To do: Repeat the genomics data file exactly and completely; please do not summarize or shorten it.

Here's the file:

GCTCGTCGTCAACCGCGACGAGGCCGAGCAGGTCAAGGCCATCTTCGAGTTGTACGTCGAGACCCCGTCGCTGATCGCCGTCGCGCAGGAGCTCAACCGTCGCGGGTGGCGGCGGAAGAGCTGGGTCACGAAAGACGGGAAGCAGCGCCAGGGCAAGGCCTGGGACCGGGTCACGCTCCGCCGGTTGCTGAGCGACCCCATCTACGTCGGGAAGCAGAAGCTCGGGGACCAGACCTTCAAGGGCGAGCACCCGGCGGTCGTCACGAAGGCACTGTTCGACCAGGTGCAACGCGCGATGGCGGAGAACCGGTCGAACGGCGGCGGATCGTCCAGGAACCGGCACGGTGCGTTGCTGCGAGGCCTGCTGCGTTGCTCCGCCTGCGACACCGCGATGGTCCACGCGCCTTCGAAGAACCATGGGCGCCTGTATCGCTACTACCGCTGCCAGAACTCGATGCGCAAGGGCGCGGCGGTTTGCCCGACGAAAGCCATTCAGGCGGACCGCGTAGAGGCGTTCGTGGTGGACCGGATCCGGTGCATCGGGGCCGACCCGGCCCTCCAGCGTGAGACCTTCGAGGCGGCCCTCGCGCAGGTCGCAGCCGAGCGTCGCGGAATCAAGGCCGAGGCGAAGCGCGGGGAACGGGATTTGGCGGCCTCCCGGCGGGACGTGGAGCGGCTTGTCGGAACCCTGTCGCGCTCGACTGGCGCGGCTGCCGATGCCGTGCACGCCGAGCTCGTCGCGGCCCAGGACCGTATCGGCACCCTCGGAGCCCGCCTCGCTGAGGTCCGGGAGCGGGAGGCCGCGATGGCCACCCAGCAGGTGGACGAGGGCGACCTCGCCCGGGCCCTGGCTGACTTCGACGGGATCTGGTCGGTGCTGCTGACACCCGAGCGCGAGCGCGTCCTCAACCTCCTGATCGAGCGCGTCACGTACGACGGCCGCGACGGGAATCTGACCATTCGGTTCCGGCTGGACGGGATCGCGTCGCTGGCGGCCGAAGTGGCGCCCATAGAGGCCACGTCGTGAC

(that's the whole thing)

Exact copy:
GCTCGTCGTCAACCGCGACGAGGCCGAGCAGGTCAAGGCCATCTTCGAGTTGTACGTCGAGACCCCGTCGCTGATCGCCGTCGCGCAGGAGCTCAACCGTCGCGGGTGGCGGCGGAAGAGCTGGGTCACGAAAGACGGGAAGCAGCGCCAGGGCAAGGCCTGGGACCGGGTCACGCTCCGCCGGTTGCTGAGCGACCCCATCTACGTCGGGAAGCAGAAGCTCGGGGACCAGACCTTCAAGGGCGAGCACCCGGCGGTCGTCACGAAGGCACTGTTCGACCAGGTGCAACGCGCGATGGCGGAGAACCGGTCGAACGGCGGCGGATCGTCCAGGAACCGGCACGGTGCGTTGCTGCGAGGCCTGCTGCGTTGCTCCGCCTGCGACACCGCGATGGTCCACGCGCCTTCGAAGAACCATGGGCGCCTGTATCGCTACTACCGCTGCCAGAACTCGATGCGCAAGGGCGCGGCGGTTTGCCCGACGAAAGCCATTCAGGCGGACCGCGTAGAGGCGTTCGTGGTGGACCGGATCCGGTGCATCGGGGCCGACCCGGCCCTCCAGCGTGAGACCTTCGAGGCGGCCCTCGCGCAGGTCGCAGCCGAGCGTCGCGGAATCAAGGCCGAGGCGAAGCGCGGGGAACGGGATTTGGCGGCCTCCCGGCGGGACGTGGAGCGGCTTGTCGGAACCCTGTCGCGCTCGACTGGCGCGGCTGCCGATGCCGTGCACGCCGAGCTCGTCGCGGCCCAGGACCGTATCGGCACCCTCGGAGCCCGCCTCGCTGAGGTCCGGGAGCGGGAGGCCGCGATGGCCACCCAGCAGGTGGACGAGGGCGACCTCGCCCGGGCCCTGGCTGACTTCGACGGGATCTGGTCGGTGCTGCTGACACCCGAGCGCGAGCGCGTCCTCAACCTCCTGATCGAGCGCGTCACGTACGACGGCCGCGACGGGAATCTGACCATTCGGTTCCGGCTGGACGGGATCGCGTCGCTGGCGGCCGAAGTGGCGCCCATAGAGGCCACGTCGTGAC